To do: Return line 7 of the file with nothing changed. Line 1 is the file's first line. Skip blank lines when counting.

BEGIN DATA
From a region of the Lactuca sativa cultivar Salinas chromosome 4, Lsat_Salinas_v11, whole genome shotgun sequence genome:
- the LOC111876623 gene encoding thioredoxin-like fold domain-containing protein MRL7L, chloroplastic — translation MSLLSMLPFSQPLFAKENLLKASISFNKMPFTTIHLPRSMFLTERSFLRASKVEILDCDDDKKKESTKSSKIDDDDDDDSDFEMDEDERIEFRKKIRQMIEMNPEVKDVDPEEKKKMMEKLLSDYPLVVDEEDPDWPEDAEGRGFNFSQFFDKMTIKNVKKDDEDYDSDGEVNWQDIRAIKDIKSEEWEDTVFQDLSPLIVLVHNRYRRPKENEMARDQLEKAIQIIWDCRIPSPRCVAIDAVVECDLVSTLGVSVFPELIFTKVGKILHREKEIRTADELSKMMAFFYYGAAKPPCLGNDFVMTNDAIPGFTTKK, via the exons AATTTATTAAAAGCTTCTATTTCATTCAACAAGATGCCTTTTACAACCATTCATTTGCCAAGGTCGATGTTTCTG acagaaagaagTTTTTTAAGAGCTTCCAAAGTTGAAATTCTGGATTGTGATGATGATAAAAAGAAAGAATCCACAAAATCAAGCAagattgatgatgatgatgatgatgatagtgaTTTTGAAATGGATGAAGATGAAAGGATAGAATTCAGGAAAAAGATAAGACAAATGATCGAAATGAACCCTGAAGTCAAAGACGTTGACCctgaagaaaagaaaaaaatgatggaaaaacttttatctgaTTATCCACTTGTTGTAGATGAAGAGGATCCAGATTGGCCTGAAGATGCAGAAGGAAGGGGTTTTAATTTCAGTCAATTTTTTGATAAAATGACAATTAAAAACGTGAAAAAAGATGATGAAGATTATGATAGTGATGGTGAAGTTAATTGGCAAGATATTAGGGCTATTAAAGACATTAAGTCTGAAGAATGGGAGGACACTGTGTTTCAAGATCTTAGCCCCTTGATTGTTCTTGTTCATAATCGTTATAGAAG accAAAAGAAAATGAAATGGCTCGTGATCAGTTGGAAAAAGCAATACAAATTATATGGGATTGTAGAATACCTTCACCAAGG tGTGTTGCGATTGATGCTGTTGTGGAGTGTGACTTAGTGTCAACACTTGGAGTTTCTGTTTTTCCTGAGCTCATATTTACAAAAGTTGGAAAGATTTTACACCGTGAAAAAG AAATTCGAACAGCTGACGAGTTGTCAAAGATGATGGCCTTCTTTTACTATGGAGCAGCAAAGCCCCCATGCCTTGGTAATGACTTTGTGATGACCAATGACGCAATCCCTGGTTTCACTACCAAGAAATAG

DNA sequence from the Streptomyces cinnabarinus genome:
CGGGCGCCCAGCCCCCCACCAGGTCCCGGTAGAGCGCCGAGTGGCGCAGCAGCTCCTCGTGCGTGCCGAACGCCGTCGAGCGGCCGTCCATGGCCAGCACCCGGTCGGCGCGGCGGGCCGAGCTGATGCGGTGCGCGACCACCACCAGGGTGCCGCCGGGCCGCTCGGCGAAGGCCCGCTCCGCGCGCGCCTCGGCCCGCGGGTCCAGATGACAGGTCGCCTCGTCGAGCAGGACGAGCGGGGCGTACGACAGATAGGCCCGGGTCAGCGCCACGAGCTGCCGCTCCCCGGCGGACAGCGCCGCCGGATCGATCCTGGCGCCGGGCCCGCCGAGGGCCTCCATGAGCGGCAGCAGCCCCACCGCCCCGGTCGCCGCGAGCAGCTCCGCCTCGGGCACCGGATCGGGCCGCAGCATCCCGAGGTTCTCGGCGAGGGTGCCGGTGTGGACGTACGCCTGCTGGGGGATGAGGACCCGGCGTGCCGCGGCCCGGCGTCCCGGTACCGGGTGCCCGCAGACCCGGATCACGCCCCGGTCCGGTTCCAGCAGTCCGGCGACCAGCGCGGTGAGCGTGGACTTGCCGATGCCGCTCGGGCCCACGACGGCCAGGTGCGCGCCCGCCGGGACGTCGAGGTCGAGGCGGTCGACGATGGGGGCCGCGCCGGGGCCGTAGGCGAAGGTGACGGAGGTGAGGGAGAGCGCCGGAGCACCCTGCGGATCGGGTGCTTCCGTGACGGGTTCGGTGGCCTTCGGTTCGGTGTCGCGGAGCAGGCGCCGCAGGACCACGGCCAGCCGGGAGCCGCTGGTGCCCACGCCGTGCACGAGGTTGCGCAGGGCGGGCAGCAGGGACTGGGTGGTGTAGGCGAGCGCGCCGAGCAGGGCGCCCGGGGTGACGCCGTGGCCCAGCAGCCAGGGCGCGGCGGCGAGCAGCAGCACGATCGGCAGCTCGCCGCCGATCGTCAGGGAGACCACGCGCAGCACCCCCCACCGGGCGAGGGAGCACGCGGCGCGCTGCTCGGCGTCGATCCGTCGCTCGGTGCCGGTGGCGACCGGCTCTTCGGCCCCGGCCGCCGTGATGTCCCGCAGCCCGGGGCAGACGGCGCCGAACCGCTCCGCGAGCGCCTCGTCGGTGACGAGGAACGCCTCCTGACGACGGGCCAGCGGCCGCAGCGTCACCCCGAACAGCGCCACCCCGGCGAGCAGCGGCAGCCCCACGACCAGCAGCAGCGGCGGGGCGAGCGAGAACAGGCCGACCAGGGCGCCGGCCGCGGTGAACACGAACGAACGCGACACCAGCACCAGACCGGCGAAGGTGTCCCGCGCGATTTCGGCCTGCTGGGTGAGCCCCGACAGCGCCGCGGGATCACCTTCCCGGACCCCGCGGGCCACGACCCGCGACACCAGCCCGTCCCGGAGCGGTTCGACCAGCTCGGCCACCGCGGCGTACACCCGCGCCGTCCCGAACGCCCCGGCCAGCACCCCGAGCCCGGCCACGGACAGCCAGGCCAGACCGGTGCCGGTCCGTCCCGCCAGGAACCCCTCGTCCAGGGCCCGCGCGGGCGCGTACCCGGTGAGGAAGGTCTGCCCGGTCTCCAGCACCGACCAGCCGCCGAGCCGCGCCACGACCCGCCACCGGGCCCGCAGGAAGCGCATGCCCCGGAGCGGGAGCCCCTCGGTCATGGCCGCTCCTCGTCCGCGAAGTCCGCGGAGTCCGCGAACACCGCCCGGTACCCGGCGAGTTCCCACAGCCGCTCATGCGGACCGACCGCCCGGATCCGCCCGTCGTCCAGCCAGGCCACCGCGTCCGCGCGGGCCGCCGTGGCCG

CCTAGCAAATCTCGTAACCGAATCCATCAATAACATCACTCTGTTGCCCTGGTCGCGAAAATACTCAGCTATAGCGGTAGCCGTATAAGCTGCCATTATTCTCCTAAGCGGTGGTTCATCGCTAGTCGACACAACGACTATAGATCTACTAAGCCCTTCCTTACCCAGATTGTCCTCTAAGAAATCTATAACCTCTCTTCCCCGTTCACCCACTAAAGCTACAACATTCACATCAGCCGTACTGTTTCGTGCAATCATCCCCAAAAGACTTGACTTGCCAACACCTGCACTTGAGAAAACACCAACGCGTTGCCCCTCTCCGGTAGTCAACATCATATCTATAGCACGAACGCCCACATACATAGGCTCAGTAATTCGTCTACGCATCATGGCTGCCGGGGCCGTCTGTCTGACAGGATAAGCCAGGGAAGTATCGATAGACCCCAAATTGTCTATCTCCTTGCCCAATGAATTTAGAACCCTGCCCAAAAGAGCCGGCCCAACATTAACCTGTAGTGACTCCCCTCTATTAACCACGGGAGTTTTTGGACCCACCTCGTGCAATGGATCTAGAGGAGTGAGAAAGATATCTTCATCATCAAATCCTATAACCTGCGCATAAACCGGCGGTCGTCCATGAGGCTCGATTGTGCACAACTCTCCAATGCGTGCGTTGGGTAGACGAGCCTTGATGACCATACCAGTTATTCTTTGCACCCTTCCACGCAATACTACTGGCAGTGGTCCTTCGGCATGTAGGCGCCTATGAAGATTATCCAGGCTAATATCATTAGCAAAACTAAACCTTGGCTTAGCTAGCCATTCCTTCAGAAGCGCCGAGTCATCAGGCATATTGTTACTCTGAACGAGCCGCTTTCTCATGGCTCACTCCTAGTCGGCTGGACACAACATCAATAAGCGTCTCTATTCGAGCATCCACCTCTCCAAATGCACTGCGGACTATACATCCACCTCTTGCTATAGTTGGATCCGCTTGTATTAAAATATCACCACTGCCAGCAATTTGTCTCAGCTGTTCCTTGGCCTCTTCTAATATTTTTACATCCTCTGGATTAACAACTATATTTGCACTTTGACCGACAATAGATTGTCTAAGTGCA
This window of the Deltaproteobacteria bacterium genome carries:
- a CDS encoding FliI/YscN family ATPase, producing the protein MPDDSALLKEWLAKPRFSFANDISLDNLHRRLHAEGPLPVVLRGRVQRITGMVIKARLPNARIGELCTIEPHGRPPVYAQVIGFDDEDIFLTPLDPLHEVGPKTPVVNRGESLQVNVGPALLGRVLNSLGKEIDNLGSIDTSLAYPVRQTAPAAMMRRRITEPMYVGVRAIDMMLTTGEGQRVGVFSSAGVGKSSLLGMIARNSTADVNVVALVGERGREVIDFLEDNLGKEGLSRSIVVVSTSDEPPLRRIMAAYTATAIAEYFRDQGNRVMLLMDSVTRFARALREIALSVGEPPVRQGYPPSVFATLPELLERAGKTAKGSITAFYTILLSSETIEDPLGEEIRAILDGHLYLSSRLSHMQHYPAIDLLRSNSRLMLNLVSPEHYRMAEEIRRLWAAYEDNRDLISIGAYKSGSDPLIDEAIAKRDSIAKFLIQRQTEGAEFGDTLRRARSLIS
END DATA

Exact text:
- a CDS encoding FliI/YscN family ATPase, producing the protein MPDDSALLKEWLAKPRFSFANDISLDNLHRRLHAEGPLPVVLRGRVQRITGMVIKARLPNARIGELCTIEPHGRPPVYAQVIGFDDEDIFLTPLDPLHEVGPKTPVVNRGESLQVNVGPALLGRVLNSLGKEIDNLGSIDTSLAYPVRQTAPAAMMRRRITEPMYVGVRAIDMMLTTGEGQRVGVFSSAGVGKSSLLGMIARNSTADVNVVALVGERGREVIDFLEDNLGKEGLSRSIVVVSTSDEPPLRRIMAAYTATAIAEYFRDQGNRVMLLMDSVTRFARALREIALSVGEPPVRQGYPPSVFATLPELLERAGKTAKGSITAFYTILLSSETIEDPLGEEIRAILDGHLYLSSRLSHMQHYPAIDLLRSNSRLMLNLVSPEHYRMAEEIRRLWAAYEDNRDLISIGAYKSGSDPLIDEAIAKRDSIAKFLIQRQTEGAEFGDTLRRARSLIS